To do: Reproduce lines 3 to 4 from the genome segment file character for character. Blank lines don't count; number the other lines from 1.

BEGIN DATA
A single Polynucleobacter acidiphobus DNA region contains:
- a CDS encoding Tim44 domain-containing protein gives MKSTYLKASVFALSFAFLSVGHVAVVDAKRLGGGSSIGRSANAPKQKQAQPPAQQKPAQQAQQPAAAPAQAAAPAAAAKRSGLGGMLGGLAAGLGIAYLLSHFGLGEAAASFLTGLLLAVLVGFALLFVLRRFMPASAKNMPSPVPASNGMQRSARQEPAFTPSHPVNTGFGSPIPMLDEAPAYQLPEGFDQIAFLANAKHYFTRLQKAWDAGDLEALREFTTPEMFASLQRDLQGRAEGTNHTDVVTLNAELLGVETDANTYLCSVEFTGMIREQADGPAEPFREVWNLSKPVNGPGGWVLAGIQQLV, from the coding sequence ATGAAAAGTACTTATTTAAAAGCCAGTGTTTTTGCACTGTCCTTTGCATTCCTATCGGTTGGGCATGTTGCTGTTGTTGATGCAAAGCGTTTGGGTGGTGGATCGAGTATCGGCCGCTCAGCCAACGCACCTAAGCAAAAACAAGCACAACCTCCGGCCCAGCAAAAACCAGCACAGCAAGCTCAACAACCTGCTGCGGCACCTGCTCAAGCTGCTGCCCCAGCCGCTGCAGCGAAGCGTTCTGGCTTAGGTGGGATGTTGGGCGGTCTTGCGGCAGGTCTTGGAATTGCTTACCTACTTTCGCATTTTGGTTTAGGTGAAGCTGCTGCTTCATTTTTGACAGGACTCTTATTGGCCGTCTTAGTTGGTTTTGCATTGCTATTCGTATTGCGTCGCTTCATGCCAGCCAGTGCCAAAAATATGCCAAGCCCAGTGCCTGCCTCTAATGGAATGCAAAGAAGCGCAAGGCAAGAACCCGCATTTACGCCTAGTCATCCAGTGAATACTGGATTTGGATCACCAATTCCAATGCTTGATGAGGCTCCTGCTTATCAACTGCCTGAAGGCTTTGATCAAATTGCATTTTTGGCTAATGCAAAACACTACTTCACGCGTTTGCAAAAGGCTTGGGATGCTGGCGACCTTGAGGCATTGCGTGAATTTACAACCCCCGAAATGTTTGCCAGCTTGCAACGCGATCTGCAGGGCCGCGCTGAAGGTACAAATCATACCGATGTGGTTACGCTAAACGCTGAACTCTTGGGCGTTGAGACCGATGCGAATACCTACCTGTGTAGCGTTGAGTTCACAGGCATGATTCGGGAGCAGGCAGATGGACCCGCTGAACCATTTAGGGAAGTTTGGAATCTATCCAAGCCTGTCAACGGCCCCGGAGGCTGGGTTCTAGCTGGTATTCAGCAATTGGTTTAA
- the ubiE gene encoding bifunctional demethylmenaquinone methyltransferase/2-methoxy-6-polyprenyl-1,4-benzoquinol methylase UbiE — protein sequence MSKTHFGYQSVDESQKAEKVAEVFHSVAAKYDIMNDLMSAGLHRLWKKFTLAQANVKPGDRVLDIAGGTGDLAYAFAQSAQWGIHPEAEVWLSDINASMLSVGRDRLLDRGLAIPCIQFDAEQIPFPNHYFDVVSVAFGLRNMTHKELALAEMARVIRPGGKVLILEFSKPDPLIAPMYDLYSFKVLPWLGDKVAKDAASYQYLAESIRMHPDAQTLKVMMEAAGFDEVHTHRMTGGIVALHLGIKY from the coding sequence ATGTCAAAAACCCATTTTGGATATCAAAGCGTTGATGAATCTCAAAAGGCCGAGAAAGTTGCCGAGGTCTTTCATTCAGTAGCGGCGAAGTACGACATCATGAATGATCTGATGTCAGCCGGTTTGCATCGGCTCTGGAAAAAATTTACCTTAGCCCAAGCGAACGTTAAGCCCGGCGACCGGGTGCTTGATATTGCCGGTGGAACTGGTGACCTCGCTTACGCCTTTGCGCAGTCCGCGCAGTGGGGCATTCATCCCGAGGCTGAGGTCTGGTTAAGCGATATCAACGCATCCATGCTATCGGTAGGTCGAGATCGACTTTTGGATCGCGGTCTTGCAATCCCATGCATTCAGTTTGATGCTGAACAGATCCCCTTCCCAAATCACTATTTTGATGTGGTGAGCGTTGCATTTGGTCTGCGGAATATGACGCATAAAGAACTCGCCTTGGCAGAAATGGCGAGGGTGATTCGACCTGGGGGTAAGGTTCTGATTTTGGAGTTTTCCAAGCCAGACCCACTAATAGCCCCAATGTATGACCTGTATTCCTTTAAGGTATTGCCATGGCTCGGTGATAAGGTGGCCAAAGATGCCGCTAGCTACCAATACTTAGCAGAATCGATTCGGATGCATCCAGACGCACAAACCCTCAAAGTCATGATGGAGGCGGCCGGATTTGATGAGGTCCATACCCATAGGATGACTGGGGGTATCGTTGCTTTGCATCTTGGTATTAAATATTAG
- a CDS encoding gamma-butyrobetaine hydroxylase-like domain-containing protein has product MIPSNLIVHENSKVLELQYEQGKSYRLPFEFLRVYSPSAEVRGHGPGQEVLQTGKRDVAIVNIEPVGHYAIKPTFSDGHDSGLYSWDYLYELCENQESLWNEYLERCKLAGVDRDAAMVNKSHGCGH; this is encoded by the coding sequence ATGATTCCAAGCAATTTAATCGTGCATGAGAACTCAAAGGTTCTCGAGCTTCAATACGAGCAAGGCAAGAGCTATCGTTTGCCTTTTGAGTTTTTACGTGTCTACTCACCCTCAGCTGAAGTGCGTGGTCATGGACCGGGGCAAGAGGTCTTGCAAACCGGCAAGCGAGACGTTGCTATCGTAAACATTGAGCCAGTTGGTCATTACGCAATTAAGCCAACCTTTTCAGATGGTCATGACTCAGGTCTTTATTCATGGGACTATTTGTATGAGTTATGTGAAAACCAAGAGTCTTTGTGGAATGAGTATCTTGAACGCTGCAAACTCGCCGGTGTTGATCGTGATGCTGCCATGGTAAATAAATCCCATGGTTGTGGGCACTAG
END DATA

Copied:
- the ubiE gene encoding bifunctional demethylmenaquinone methyltransferase/2-methoxy-6-polyprenyl-1,4-benzoquinol methylase UbiE — protein sequence MSKTHFGYQSVDESQKAEKVAEVFHSVAAKYDIMNDLMSAGLHRLWKKFTLAQANVKPGDRVLDIAGGTGDLAYAFAQSAQWGIHPEAEVWLSDINASMLSVGRDRLLDRGLAIPCIQFDAEQIPFPNHYFDVVSVAFGLRNMTHKELALAEMARVIRPGGKVLILEFSKPDPLIAPMYDLYSFKVLPWLGDKVAKDAASYQYLAESIRMHPDAQTLKVMMEAAGFDEVHTHRMTGGIVALHLGIKY from the coding sequence ATGTCAAAAACCCATTTTGGATATCAAAGCGTTGATGAATCTCAAAAGGCCGAGAAAGTTGCCGAGGTCTTTCATTCAGTAGCGGCGAAGTACGACATCATGAATGATCTGATGTCAGCCGGTTTGCATCGGCTCTGGAAAAAATTTACCTTAGCCCAAGCGAACGTTAAGCCCGGCGACCGGGTGCTTGATATTGCCGGTGGAACTGGTGACCTCGCTTACGCCTTTGCGCAGTCCGCGCAGTGGGGCATTCATCCCGAGGCTGAGGTCTGGTTAAGCGATATCAACGCATCCATGCTATCGGTAGGTCGAGATCGACTTTTGGATCGCGGTCTTGCAATCCCATGCATTCAGTTTGATGCTGAACAGATCCCCTTCCCAAATCACTATTTTGATGTGGTGAGCGTTGCATTTGGTCTGCGGAATATGACGCATAAAGAACTCGCCTTGGCAGAAATGGCGAGGGTGATTCGACCTGGGGGTAAGGTTCTGATTTTGGAGTTTTCCAAGCCAGACCCACTAATAGCCCCAATGTATGACCTGTATTCCTTTAAGGTATTGCCATGGCTCGGTGATAAGGTGGCCAAAGATGCCGCTAGCTACCAATACTTAGCAGAATCGATTCGGATGCATCCAGACGCACAAACCCTCAAAGTCATGATGGAGGCGGCCGGATTTGATGAGGTCCATACCCATAGGATGACTGGGGGTATCGTTGCTTTGCATCTTGGTATTAAATATTAG
- a CDS encoding gamma-butyrobetaine hydroxylase-like domain-containing protein has product MIPSNLIVHENSKVLELQYEQGKSYRLPFEFLRVYSPSAEVRGHGPGQEVLQTGKRDVAIVNIEPVGHYAIKPTFSDGHDSGLYSWDYLYELCENQESLWNEYLERCKLAGVDRDAAMVNKSHGCGH; this is encoded by the coding sequence ATGATTCCAAGCAATTTAATCGTGCATGAGAACTCAAAGGTTCTCGAGCTTCAATACGAGCAAGGCAAGAGCTATCGTTTGCCTTTTGAGTTTTTACGTGTCTACTCACCCTCAGCTGAAGTGCGTGGTCATGGACCGGGGCAAGAGGTCTTGCAAACCGGCAAGCGAGACGTTGCTATCGTAAACATTGAGCCAGTTGGTCATTACGCAATTAAGCCAACCTTTTCAGATGGTCATGACTCAGGTCTTTATTCATGGGACTATTTGTATGAGTTATGTGAAAACCAAGAGTCTTTGTGGAATGAGTATCTTGAACGCTGCAAACTCGCCGGTGTTGATCGTGATGCTGCCATGGTAAATAAATCCCATGGTTGTGGGCACTAG